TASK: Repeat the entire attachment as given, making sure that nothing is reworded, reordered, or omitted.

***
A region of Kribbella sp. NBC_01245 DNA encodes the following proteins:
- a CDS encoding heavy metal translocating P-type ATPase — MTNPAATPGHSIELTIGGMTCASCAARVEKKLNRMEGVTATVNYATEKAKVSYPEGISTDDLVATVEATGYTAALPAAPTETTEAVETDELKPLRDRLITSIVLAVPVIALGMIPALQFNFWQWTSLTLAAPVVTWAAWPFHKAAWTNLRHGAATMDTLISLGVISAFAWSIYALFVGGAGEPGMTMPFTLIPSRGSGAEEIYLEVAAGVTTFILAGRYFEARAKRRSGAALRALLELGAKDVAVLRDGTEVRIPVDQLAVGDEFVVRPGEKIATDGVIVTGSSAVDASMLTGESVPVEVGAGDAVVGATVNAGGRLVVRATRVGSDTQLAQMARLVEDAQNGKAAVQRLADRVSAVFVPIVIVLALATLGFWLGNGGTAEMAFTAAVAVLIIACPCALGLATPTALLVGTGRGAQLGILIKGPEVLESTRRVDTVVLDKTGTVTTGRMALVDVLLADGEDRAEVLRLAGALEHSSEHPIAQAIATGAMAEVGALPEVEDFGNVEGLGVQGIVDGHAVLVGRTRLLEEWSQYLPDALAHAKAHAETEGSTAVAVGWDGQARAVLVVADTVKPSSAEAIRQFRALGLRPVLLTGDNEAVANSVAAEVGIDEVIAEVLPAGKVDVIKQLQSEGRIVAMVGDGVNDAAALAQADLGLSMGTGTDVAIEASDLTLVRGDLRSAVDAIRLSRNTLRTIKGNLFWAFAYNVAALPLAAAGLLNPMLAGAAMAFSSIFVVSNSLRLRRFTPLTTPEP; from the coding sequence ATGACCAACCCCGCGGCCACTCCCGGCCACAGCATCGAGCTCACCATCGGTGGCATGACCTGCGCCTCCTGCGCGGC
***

A region of Kribbella sp. NBC_01245 DNA encodes the following proteins:
- a CDS encoding heavy metal translocating P-type ATPase — MTNPAATPGHSIELTIGGMTCASCAARVEKKLNRMEGVTATVNYATEKAKVSYPEGISTDDLVATVEATGYTAALPAAPTETTEAVETDELKPLRDRLITSIVLAVPVIALGMIPALQFNFWQWTSLTLAAPVVTWAAWPFHKAAWTNLRHGAATMDTLISLGVISAFAWSIYALFVGGAGEPGMTMPFTLIPSRGSGAEEIYLEVAAGVTTFILAGRYFEARAKRRSGAALRALLELGAKDVAVLRDGTEVRIPVDQLAVGDEFVVRPGEKIATDGVIVTGSSAVDASMLTGESVPVEVGAGDAVVGATVNAGGRLVVRATRVGSDTQLAQMARLVEDAQNGKAAVQRLADRVSAVFVPIVIVLALATLGFWLGNGGTAEMAFTAAVAVLIIACPCALGLATPTALLVGTGRGAQLGILIKGPEVLESTRRVDTVVLDKTGTVTTGRMALVDVLLADGEDRAEVLRLAGALEHSSEHPIAQAIATGAMAEVGALPEVEDFGNVEGLGVQGIVDGHAVLVGRTRLLEEWSQYLPDALAHAKAHAETEGSTAVAVGWDGQARAVLVVADTVKPSSAEAIRQFRALGLRPVLLTGDNEAVANSVAAEVGIDEVIAEVLPAGKVDVIKQLQSEGRIVAMVGDGVNDAAALAQADLGLSMGTGTDVAIEASDLTLVRGDLRSAVDAIRLSRNTLRTIKGNLFWAFAYNVAALPLAAAGLLNPMLAGAAMAFSSIFVVSNSLRLRRFTPLTTPEP; from the coding sequence ATGACCAACCCCGCGGCCACTCCCGGCCACAGCATCGAGCTCACCATCGGTGGCATGACCTGCGCCTCCTGCGCGGC